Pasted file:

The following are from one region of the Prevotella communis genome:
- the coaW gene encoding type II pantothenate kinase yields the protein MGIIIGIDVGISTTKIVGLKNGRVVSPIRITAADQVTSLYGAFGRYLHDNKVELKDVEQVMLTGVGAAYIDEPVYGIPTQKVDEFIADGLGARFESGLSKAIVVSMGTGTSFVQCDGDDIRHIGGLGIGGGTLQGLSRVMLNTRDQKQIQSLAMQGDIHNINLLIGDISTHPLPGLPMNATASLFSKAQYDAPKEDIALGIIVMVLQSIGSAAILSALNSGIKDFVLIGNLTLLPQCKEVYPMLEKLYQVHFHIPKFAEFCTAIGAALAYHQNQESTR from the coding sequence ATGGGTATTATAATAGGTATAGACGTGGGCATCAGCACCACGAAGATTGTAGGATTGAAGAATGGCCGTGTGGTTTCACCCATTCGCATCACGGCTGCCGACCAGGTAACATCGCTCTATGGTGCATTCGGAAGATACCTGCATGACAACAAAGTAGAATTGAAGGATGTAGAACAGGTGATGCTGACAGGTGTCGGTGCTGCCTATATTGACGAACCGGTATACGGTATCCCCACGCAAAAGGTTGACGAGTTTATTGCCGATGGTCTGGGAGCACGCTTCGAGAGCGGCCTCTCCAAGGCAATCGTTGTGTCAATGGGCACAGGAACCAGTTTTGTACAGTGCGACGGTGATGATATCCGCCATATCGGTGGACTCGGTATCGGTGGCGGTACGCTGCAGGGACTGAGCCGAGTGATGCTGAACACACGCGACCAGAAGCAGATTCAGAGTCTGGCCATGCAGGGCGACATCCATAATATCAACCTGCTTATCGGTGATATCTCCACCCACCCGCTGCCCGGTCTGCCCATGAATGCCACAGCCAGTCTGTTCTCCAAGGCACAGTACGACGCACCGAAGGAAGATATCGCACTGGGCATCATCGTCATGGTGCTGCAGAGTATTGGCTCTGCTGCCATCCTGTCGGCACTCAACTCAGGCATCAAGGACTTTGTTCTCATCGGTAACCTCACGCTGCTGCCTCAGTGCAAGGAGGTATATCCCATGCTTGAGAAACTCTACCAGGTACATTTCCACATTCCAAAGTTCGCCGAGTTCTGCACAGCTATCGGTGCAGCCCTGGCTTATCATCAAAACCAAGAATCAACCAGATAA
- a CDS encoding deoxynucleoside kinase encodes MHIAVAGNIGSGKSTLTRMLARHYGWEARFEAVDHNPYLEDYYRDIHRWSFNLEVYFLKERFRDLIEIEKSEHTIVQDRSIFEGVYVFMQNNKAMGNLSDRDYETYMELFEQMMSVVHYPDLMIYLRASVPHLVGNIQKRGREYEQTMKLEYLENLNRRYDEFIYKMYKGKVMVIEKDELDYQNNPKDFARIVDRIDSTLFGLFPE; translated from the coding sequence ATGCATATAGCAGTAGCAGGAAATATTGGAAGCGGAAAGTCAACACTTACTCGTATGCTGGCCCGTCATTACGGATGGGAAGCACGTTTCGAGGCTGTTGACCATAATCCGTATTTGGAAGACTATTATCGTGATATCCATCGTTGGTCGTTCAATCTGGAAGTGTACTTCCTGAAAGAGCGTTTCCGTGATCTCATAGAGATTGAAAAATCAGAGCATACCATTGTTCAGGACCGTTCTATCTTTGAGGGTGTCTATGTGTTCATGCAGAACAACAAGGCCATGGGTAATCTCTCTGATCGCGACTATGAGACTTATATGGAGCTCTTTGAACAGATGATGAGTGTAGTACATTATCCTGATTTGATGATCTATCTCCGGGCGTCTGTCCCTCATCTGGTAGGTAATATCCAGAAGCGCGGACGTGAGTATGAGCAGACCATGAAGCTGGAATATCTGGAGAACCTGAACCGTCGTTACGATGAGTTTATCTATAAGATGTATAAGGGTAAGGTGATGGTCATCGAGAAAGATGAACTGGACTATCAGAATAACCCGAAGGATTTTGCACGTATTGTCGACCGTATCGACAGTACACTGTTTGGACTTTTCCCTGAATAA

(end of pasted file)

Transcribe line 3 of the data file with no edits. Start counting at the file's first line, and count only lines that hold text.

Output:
- a CDS encoding deoxynucleoside kinase encodes MHIAVAGNIGSGKSTLTRMLARHYGWEARFEAVDHNPYLEDYYRDIHRWSFNLEVYFLKERFRDLIEIEKSEHTIVQDRSIFEGVYVFMQNNKAMGNLSDRDYETYMELFEQMMSVVHYPDLMIYLRASVPHLVGNIQKRGREYEQTMKLEYLENLNRRYDEFIYKMYKGKVMVIEKDELDYQNNPKDFARIVDRIDSTLFGLFPE; translated from the coding sequence ATGCATATAGCAGTAGCAGGAAATATTGGAAGCGGAAAGTCAACACTTACTCGTATGCTGGCCCGTCATTACGGATGGGAAGCACGTTTCGAGGCTGTTGACCATAATCCGTATTTGGAAGACTATTATCGTGATATCCATCGTTGGTCGTTCAATCTGGAAGTGTACTTCCTGAAAGAGCGTTTCCGTGATCTCATAGAGATTGAAAAATCAGAGCATACCATTGTTCAGGACCGTTCTATCTTTGAGGGTGTCTATGTGTTCATGCAGAACAACAAGGCCATGGGTAATCTCTCTGATCGCGACTATGAGACTTATATGGAGCTCTTTGAACAGATGATGAGTGTAGTACATTATCCTGATTTGATGATCTATCTCCGGGCGTCTGTCCCTCATCTGGTAGGTAATATCCAGAAGCGCGGACGTGAGTATGAGCAGACCATGAAGCTGGAATATCTGGAGAACCTGAACCGTCGTTACGATGAGTTTATCTATAAGATGTATAAGGGTAAGGTGATGGTCATCGAGAAAGATGAACTGGACTATCAGAATAACCCGAAGGATTTTGCACGTATTGTCGACCGTATCGACAGTACACTGTTTGGACTTTTCCCTGAATAA